Sermon on December 04th, 2020
Kirche am Bahnhof, Frankenberg
by Andreas Latossek

Lead yourself – take responsibility

This sermon is translated from German into English. You can find the original videohere

Today is the last sermon in our series Me beyond compare. We thought about self-love and about who or what determines my worth, and today it’s about the topic of leading yourself, taking responsibility. Lead yourself, take responsibility.

Does anyone of you know Manfred Kick? Perhaps some of you remember when I tell you what it is about. I only know that I read that in the newspaper at the time and that it really impressed me. Almost two years ago, Manfred Kick was driving on the A 9 when he noticed a car in front of him that was lurching strangely. Kick saw the driver hanging unconscious in his seat belt and knew what to do. He accelerated, sat down in front of the VW Passat with his Tesla, let it open and brought it to a stop. Because Kick, 42, saved the 57-year-old’s life with it, international media reported on him. Here is an excerpt from an interview:
An expensive car like the Tesla would probably not be sacrificed by everyone.
M. Kick: Sure, but I didn’t understand that until later. A friend who is professionally involved in car tuning started crying on the phone and said none of his customers had done anything like that. It seemed normal to me.
So you just don’t have as much love for cars as others do?
M. Kick: No, I wouldn’t say that! But I know that a car is a commodity. It’s just sheet metal, it can be repaired. That may also have something to do with my job, I’m a metal worker. But everyone probably sees that a human life precedes. It was clear that the man had to be helped immediately.

1. Take responsibility.
In the Bible we read right at the beginning that God has given people this responsibility:
Moses 2:15:
And the LORD God took the man, and put him into the garden of Eden to dress it and to keep it.
God has given us humans a mandate to take responsibility for our environment. From the wider context it becomes clear that this is not only about the Garden of Eden, but also about the people who live in it. The responsibility does not only extend to the others: Paul writes to the leaders of a church, Acts. 20.28:
Take heed therefore unto yourselves, and to all the flock, over the which the Holy Ghost hath made you overseers, to feed the church of God, which he hath purchased with his own blood.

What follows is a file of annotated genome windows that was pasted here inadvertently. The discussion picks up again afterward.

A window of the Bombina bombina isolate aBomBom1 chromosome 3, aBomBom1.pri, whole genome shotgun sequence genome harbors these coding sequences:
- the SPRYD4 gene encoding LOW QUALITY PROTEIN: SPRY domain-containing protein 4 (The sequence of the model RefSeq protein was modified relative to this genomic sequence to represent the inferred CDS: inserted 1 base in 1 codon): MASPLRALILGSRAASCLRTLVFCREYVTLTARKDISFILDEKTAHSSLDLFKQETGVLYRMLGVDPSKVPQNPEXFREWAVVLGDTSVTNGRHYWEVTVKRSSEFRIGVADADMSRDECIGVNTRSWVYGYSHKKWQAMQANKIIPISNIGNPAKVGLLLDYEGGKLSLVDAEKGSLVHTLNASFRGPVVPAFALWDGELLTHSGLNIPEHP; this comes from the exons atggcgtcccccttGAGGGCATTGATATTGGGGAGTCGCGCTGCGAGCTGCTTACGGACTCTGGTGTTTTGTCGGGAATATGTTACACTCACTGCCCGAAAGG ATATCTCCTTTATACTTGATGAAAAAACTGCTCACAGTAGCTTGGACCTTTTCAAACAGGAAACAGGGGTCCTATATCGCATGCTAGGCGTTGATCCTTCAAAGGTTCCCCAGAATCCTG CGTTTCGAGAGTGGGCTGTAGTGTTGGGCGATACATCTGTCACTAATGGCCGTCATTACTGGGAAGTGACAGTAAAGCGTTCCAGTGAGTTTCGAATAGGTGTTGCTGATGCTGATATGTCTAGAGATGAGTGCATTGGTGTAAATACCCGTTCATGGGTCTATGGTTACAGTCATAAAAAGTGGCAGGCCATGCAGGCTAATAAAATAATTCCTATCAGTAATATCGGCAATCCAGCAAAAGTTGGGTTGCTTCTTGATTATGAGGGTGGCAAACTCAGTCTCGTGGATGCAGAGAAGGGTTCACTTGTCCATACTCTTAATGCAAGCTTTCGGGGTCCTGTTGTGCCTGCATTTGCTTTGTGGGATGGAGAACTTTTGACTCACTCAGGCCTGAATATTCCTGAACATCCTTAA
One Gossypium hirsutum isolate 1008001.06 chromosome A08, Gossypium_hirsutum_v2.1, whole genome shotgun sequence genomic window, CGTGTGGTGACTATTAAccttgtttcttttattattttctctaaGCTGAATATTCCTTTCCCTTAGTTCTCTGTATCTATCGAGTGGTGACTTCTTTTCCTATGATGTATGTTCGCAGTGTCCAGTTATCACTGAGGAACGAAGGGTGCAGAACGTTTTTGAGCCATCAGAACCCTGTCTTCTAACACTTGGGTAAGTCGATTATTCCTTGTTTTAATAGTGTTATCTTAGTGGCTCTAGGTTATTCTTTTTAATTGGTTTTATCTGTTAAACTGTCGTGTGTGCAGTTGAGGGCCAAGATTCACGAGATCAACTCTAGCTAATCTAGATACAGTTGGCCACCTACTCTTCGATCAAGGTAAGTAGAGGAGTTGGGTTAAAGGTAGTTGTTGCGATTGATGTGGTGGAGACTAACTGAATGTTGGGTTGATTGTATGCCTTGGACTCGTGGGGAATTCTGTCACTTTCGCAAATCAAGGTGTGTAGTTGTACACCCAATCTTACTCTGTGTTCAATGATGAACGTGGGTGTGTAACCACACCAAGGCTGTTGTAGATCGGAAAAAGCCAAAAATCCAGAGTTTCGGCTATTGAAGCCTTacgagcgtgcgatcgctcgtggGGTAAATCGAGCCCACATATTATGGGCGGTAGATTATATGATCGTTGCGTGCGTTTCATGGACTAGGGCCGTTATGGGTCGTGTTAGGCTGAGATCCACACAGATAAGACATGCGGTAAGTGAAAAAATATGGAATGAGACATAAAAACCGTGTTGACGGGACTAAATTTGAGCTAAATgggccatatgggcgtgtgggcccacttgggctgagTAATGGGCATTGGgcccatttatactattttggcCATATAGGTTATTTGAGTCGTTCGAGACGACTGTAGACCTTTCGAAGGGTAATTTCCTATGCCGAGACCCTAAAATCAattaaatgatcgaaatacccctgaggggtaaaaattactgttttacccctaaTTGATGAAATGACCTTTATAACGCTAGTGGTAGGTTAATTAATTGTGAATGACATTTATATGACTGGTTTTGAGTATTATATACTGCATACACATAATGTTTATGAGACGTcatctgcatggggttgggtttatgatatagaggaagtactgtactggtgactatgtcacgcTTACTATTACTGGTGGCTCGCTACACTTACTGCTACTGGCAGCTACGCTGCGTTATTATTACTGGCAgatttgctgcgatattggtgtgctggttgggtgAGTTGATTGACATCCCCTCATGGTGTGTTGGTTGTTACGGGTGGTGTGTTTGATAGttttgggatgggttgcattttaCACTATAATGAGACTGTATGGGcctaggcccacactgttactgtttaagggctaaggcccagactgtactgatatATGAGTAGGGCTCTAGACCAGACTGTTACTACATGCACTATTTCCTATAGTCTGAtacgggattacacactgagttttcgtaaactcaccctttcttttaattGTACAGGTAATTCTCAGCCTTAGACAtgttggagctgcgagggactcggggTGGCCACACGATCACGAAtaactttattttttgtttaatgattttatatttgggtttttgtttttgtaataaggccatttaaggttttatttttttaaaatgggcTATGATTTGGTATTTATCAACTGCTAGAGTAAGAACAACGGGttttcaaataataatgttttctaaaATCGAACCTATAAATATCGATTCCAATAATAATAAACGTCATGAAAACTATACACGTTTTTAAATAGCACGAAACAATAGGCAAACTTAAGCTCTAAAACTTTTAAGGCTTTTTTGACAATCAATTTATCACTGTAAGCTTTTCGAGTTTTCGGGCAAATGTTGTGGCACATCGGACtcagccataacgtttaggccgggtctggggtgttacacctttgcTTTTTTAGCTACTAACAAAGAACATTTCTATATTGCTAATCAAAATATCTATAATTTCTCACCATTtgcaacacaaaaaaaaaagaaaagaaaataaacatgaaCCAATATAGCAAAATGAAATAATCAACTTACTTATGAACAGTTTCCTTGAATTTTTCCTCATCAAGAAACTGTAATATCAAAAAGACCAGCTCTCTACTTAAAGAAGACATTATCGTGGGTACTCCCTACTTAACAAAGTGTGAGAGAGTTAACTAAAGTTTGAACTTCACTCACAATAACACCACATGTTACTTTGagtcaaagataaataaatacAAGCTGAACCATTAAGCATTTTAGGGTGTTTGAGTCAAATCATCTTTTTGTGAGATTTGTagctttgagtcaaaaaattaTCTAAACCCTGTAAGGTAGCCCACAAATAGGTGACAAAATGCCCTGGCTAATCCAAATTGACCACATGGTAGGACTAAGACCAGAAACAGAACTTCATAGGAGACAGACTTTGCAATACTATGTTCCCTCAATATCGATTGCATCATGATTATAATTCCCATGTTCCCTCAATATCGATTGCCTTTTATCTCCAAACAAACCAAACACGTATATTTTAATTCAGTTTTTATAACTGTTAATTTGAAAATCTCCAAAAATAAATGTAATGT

And in Prov. 4,23 we read:
Keep thy heart with all diligence; for out of it are the issues of life.
So not in the sense of health but the responsibility that we should take on for ourselves. So God gives us a responsibility for our environment, the people around us and ourselves.

This is how it is now, we humans have a tendency in how we deal with it. And we notice that right at the beginning of the creation story. God creates a wonderful garden. It is teeming with trees, bushes and animals. Everything looks beautiful, there is a lot to eat and everything tastes really good. But there is a tree that God says you shouldn’t eat of it. God doesn’t do this because he’s mean, because he wants to trap people, but because he gives them a free choice. You have the choice to choose to connect with God or to renounce Him. You are responsible for it. And it comes as it must come, Adam and Eve eat of the forbidden fruit. Then as God, as he always did and how God actually imagined the relationship with us humans, when God then comes into the garden to spend time with Adam and Eve, face to face, what are Adam and Eve doing ?

They’re hiding. Hiding from God is pretty stupid, it doesn’t really work, and when God confronts her, Adam says: It was the woman you gave me and Eve says it was the snake. They are a little right, because the snake naturally does them They are a little right, because the snake naturally tried to convince them to eat the fruit. But: Adam and Eve both had a choice. They had a choice and therefore they have a responsibility. And in our lives we almost always have a choice and therefore a responsibility. And what are Adam and Eve doing here? First they hide from their responsibility instead of standing by their mistake, and then they shift their responsibility off. It’s the other’s fault. Doesn’t that sound familiar to us? The other’s fault, the circumstances are to blame, my past is to blame. We too are masters of excuses. Maybe not everyone is the same, but I notice this behavior in myself too.

And I notice this behavior more and more frequently in our society, that people do not take responsibility, that they are irresponsible. Company bosses who do not stand by their mistakes or who simply flee. Parents who split up and their children have to grow up with only one parent. People who just throw their rubbish on the street. If someone treats others irresponsibly, there is always someone else who has to clean up their mess. There is one exception: when you treat yourself irresponsibly. But even there you have to spoon out your own soup sooner or later, and quite often others will feel that too.

Peter writes to the church:
3 According as his divine power hath given unto us all things that pertain unto life and godliness, through the knowledge of him that hath called us to glory and virtue: 4 Whereby are given unto us exceeding great and precious promises: that by these ye might be partakers of the divine nature, having escaped the corruption that is in the world through lust. 5 And beside this, giving all diligence, add to your faith virtue; and to virtue knowledge; 6 And to knowledge temperance; and to temperance patience; and to patience godliness; 7 And to godliness brotherly kindness; and to brotherly kindness charity. 8 For if these things be in you, and abound, they make you that ye shall neither be barren nor unfruitful in the knowledge of our Lord Jesus Christ. 9 But he that lacketh these things is blind, and cannot see afar off, and hath forgotten that he was purged from his old sins. 10 Wherefore the rather, brethren, give diligence to make your calling and election sure: for if ye do these things, ye shall never fall: 11 For so an entrance shall be ministered unto you abundantly into the everlasting kingdom of our Lord and Saviour Jesus Christ.